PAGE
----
April 26, 2017 Helsott – The Healer (EP Review)
Pagan Metal, more often than not, hails from the European corner of the Earth. Perhaps due in part to their diverse old world cultures readily available to them, it is not to say American bands have nothing to offer the genre. That said, Helsott falls excellently into Pagan Metal realm regardless if they reside in Southern California.
Coming together seven years ago, Helsott’s appearance on 2013’s Paganfest Tour quickly gained them attention thanks to their original music laced with Folk, Melodic Death, Thrash, and Symphonic Metal stylings mixed with even some Classical variety. The basis of their works stem from Pagan music ideologies, and although they do also stay true to their American roots, one could easily mistake them for a European band, fitting the stigmata of other similar-minded bands well. Today’s members include Eric Dow on vocals, Mikey Muller on bass, David Walston on lead guitar, and Cooper Dustman on drums while there are also orchestrations and vocals done by outside session artists.
Four years since releasing debut album Woven, Helsott brings forth their latest EP, The Healer, due out Friday, April 28th, 2017 via M-Theory Audio; which has recently been launched by Marco Barbieri, the former president of Century Media Records. Handling the cover art, Felipe Machado Franco creates quite a breathtaking piece, with its focus image of a man wearing a bearskin hood throwing a bolt of his healing magic into the soul of a vulnerably posed nude female. The background images of the raven and an owl are strong representations of time, wisdom, power, and skill, all helping define the latest Heavy Metal task of Helsott.
Opening with the title-track, it is full of the raspy guttural vocals slightly typical of some other Melodic Death Metal bands, but taken to the style of Helsott through and through. The guitars fulfill all the desires of Classical and Death Metal styles and the cleanliness remains throughout all five songs. The second track, “Astralive” defines some of the more American qualities Helsott possess with the tough attitude and direct to the point riffs. It serves the album as a preparation into battle or the appetizer before the main course. That said, the wildness of “Tavern Tale” leaves no stones unturned as it entails some great catchy Folk riffs in a thrashy, yet melodic way.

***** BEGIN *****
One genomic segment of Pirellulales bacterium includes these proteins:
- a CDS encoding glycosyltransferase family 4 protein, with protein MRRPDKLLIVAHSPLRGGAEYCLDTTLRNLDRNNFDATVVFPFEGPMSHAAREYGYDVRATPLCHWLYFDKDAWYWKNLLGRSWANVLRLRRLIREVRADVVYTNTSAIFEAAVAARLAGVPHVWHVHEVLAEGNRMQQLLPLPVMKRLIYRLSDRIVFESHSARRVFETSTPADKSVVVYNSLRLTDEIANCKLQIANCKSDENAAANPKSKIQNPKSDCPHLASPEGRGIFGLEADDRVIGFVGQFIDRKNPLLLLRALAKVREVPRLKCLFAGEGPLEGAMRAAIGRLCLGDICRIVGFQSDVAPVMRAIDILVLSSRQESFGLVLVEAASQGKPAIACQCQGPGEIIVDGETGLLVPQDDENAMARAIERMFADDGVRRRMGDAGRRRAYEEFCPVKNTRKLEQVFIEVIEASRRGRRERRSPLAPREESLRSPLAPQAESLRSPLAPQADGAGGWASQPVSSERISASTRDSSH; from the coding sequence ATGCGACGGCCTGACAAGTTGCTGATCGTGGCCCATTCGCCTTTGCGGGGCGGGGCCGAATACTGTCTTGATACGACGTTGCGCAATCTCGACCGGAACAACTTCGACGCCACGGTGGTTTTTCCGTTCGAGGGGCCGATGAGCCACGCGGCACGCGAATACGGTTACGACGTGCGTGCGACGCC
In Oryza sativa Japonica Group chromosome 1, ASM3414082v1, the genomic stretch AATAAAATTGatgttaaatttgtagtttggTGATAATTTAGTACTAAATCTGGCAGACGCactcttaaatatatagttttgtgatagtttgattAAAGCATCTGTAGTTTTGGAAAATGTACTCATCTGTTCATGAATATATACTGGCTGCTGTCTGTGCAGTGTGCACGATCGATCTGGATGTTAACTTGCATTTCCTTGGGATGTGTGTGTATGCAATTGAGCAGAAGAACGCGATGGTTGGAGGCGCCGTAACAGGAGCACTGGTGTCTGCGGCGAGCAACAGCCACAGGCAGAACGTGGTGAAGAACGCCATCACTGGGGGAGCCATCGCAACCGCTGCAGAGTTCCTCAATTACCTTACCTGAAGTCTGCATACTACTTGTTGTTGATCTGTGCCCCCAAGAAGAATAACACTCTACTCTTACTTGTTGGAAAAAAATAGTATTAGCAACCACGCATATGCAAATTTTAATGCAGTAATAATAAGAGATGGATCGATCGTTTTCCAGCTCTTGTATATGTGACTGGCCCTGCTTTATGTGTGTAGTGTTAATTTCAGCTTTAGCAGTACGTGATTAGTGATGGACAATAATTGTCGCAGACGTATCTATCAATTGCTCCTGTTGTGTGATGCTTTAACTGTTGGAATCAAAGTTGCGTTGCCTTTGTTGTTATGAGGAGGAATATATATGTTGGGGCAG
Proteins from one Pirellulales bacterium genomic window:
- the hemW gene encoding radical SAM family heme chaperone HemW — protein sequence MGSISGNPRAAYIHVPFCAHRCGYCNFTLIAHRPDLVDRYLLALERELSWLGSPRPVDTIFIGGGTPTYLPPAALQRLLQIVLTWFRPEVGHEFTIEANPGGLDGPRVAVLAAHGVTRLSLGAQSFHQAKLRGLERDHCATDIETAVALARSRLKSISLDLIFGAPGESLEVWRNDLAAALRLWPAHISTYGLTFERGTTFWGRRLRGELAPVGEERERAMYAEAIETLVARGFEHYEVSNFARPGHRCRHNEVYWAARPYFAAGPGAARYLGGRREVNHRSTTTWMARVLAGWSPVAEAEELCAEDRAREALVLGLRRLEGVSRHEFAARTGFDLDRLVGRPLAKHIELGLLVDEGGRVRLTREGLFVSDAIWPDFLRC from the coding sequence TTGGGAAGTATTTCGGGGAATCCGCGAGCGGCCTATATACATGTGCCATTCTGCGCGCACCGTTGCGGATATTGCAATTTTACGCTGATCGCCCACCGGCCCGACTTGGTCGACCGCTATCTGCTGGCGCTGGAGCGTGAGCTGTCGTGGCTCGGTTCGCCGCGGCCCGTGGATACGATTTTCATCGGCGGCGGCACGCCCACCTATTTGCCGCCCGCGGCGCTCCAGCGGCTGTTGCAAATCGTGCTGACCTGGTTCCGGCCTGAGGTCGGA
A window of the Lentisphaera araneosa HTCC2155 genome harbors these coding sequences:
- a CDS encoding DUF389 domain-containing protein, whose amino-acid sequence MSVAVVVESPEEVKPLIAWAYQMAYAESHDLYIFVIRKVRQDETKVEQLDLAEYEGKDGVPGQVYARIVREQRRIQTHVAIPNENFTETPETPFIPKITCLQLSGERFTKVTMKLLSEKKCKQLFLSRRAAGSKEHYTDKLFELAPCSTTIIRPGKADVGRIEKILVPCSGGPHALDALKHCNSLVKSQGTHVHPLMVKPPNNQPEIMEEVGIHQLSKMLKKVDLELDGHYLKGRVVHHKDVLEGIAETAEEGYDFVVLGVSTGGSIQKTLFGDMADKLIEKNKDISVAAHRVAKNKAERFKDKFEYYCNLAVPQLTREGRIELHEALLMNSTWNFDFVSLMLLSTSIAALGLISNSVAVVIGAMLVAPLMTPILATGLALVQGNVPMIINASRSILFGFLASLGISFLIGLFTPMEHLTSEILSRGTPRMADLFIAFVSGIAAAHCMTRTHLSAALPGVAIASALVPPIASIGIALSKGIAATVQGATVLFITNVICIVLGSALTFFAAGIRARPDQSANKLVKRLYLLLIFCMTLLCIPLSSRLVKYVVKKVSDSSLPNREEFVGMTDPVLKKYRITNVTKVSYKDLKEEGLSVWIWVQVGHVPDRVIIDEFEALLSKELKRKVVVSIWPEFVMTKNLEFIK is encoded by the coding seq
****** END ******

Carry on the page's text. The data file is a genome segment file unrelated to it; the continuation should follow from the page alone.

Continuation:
Then comes “Unconscious Power,” which has a great dynamic of modern symphonic sounds mixed with the male and female vocals pushing onward to a prominently bold, catchy riff. Of course, with The Healer’s end comes the “Epic Battle” track that actually does live up to its name thanks to the guitar solos and effects alone. While it may not be the best track on the album, it suits the purpose of a battle to the end of the road nonetheless.
The differences in style composition and key elements in just one very short and sweet EP set Helsott high above the average genre band, and they deserve the high praise for such a feat. As for an EP versus an LP, The Healer seems worthy at its five track length with an average of four minutes for the song durations. In addition, it has all the makings of an LP without the extra songs, so more power goes to Helsott for not adding filler to what is probably their best work to date.
The best part of The Healer is that if the listener desires more, they can just put the album on repeat since there are new secrets to discover within each listen. All this in mind, the future looks bright and paved in gold for Helsott. They will embark on a tour soon, and the live experience is one to remember, so it is advisable to refrain from being the last in line. Without further exploration, CrypticRock gives The Healer a 4.5 out of 5 stars.